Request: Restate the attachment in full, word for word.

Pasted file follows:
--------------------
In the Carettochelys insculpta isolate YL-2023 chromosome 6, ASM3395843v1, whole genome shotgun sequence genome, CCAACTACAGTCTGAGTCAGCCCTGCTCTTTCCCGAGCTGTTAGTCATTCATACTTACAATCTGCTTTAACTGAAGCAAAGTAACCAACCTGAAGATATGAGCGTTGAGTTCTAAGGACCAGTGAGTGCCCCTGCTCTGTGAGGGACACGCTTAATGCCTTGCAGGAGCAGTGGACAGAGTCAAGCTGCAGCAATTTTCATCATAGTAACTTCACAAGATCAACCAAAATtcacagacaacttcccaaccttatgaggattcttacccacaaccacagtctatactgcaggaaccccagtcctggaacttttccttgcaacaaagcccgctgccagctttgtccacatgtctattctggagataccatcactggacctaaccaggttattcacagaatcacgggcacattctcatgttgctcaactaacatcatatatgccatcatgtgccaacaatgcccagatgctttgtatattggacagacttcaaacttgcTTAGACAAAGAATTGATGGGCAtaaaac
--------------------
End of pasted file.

In the Carettochelys insculpta isolate YL-2023 chromosome 6, ASM3395843v1, whole genome shotgun sequence genome, CCAACTACAGTCTGAGTCAGCCCTGCTCTTTCCCGAGCTGTTAGTCATTCATACTTACAATCTGCTTTAACTGAAGCAAAGTAACCAACCTGAAGATATGAGCGTTGAGTTCTAAGGACCAGTGAGTGCCCCTGCTCTGTGAGGGACACGCTTAATGCCTTGCAGGAGCAGTGGACAGAGTCAAGCTGCAGCAATTTTCATCATAGTAACTTCACAAGATCAACCAAAATtcacagacaacttcccaaccttatgaggattcttacccacaaccacagtctatactgcaggaaccccagtcctggaacttttccttgcaacaaagcccgctgccagctttgtccacatgtctattctggagataccatcactggacctaaccaggttattcacagaatcacgggcacattctcatgttgctcaactaacatcatatatgccatcatgtgccaacaatgcccagatgctttgtatattggacagacttcaaacttgcTTAGACAAAGAATTGATGGGCAtaaaac